Since 1983 – Using Curriculum Architecture Design to Reduce the Time to Proficiency & Performance

This post quickly overviews some of the CAD work I had done at HP, Siemens Building Technologies and General Motors going back to 1983 through 2000. And it’s about ROI.


Time to Proficiency/Time to Performance – same diff – as we used to say back in the day (1960s).

Then HP submitted for an award…

I posted about this back in 2012 – here.

My client and my friend Darryl Sink had submitted the effort for an award from NSPI (now ISPI) – based on my CAD efforts.

Siemens Building Technologies…

Some of my first CAD – Curriculum Architecture Design efforts were for MCC Powers starting back in 1983 – who after several changes in ownership and name changes became Siemens Building Technologies – heard about our other clients using us and our CAD efforts to reduce the Time to Proficiency for key jobs – and started calling their/our efforts Time to Performance.

In 1989 our clients received their President’s Quality Award for their/our work.

Generals Motors…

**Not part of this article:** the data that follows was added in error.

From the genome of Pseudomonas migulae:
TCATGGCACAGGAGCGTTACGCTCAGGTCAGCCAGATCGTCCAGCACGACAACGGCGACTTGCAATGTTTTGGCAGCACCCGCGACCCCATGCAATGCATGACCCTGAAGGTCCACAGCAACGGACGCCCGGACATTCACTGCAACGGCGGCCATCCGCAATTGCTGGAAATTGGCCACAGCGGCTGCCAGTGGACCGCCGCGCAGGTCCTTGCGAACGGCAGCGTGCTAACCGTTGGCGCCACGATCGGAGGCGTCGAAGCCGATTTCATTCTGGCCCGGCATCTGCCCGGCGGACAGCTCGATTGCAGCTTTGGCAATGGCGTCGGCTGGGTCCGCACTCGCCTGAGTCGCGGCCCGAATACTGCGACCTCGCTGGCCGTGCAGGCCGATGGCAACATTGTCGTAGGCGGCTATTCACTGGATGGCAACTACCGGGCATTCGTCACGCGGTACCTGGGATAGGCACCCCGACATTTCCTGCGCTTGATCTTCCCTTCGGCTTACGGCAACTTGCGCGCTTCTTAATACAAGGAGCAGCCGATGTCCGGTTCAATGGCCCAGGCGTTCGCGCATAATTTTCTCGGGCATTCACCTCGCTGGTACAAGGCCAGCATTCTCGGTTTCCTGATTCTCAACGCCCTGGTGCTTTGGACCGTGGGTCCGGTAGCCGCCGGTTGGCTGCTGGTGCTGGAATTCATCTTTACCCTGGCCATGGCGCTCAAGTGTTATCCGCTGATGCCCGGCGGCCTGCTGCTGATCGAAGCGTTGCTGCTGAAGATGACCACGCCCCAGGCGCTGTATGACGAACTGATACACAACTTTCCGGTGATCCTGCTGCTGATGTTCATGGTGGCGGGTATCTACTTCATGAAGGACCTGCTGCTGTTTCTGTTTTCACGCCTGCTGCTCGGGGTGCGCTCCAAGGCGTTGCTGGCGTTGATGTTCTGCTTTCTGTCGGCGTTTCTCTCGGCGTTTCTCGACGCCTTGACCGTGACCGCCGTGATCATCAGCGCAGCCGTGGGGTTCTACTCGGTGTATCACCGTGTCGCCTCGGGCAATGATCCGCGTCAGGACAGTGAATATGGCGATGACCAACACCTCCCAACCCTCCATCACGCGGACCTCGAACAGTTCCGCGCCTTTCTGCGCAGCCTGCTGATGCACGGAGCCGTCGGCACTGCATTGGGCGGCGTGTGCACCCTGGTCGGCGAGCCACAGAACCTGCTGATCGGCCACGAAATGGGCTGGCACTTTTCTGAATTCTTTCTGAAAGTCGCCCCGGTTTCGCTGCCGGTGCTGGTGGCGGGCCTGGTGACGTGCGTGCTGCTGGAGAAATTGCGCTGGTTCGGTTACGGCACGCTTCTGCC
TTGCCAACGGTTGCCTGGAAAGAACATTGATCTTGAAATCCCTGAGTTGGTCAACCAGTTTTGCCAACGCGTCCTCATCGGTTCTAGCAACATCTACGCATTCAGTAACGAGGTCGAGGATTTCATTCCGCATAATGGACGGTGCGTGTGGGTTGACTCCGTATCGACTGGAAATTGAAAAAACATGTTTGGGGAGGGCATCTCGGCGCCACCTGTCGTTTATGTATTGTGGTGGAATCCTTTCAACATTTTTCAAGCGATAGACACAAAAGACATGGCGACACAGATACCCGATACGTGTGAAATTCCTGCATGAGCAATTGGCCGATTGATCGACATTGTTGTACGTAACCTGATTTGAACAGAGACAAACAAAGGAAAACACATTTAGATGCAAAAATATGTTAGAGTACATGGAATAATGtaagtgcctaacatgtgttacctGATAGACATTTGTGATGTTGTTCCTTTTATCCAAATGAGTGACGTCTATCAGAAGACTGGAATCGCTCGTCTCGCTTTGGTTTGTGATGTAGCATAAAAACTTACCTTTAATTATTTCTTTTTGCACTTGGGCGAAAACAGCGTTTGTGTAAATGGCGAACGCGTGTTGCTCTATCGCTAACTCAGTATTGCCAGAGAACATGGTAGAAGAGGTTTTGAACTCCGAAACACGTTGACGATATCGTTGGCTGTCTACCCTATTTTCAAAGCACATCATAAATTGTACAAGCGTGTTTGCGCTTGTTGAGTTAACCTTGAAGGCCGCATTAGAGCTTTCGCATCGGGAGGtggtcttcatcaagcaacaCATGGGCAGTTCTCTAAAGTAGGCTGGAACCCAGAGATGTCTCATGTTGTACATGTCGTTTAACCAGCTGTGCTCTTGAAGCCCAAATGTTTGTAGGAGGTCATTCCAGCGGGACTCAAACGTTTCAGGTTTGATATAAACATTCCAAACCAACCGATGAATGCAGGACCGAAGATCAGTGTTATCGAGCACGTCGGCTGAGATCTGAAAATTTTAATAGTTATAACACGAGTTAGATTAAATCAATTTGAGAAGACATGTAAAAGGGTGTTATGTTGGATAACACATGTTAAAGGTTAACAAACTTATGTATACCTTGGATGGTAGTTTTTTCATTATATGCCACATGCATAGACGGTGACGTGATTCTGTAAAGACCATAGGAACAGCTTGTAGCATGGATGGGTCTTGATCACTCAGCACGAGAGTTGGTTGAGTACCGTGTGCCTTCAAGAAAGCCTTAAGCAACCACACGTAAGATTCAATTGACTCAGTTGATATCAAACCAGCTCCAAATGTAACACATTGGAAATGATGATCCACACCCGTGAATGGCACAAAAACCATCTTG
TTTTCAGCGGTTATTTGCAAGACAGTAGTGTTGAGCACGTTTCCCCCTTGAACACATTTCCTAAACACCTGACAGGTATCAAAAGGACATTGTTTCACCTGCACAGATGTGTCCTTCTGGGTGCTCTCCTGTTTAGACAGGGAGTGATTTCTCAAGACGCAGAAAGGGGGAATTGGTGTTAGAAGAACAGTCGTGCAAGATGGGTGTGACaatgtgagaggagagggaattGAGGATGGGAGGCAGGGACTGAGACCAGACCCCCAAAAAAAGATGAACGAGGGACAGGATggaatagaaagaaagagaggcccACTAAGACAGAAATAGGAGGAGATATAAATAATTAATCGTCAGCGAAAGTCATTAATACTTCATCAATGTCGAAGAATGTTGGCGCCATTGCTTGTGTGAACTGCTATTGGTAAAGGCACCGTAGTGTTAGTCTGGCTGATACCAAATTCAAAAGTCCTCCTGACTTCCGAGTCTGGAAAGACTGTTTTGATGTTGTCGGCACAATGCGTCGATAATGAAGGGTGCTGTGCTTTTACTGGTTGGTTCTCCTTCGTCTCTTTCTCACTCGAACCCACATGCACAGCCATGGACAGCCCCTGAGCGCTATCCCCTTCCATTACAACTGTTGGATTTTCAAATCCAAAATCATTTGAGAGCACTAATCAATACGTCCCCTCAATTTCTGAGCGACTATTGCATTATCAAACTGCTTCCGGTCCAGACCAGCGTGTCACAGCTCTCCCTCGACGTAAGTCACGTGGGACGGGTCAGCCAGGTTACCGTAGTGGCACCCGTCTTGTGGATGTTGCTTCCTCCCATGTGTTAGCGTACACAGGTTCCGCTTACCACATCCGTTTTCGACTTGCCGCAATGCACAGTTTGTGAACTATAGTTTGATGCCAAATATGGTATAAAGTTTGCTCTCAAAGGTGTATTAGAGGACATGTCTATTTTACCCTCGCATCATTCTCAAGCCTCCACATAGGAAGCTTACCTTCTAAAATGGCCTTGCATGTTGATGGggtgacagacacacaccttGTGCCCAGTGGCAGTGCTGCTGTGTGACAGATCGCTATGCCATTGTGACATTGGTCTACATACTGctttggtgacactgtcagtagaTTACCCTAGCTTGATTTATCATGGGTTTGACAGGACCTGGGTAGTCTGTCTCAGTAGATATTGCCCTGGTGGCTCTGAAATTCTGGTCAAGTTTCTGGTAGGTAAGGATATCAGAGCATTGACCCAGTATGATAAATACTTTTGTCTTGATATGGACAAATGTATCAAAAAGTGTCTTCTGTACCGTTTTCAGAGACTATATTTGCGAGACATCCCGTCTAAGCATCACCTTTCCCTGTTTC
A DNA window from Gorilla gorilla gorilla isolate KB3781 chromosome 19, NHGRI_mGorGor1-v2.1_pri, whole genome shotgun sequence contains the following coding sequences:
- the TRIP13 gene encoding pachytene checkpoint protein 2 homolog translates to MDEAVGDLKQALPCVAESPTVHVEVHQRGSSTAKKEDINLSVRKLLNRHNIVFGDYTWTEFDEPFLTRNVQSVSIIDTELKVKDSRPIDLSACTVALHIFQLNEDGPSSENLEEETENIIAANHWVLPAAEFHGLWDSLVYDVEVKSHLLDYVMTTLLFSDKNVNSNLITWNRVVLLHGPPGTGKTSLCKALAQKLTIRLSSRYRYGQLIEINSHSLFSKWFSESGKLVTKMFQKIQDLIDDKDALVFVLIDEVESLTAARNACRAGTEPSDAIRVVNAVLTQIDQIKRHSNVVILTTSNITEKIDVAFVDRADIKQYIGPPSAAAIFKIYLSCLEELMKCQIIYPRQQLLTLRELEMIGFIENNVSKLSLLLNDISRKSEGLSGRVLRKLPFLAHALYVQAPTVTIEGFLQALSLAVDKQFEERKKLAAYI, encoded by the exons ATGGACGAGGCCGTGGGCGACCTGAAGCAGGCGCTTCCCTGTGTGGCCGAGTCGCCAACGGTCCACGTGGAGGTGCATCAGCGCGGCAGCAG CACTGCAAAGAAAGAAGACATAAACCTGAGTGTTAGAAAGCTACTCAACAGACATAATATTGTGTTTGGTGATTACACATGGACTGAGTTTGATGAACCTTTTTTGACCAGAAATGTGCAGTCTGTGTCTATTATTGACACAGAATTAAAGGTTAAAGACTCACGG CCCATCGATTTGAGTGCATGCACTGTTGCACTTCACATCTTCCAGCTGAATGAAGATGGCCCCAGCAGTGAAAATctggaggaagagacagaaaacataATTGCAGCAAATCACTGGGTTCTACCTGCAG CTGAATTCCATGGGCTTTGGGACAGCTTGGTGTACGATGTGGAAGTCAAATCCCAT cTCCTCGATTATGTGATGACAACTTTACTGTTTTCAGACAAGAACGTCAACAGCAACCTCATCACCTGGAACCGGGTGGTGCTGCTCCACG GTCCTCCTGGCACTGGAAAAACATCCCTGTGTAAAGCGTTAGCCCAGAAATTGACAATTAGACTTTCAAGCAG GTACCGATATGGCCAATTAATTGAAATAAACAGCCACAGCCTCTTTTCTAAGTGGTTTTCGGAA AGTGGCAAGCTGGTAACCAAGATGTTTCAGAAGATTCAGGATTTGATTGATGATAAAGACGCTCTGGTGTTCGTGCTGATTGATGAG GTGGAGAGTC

Then in 1997 that my General Motors University client won the Chairman’s Quality Award for a combo CAD-MCD effort I facilitated for their Metal Fabrication unit’s new supervisors development program.

Here is a video – 11:36 minutes in length – about that with some of the key people involved with that effort in the midst of a PPTT – PACT Process Technology Transfer effort – where Guy and his team – first at SWI and then at CADDI – trained and certified hundreds of ISD practitioners in Guy’s PACT Processes – which were rebranded at GM as MC/MI.

My client used this video as an introduction to their internal clients about how they wanted to approach performance-based Training going forward.

I worked for GMU on this from 1995 until early 2000 when a new leader of GMU replaced all of the current vendors with the vendors he had been using in his prior gig.


One comment on “Since 1983 – Using Curriculum Architecture Design to Reduce the Time to Proficiency & Performance

  1. Pingback: Enlisting Others into The Cult of Performance | Son of Pursuing Performance

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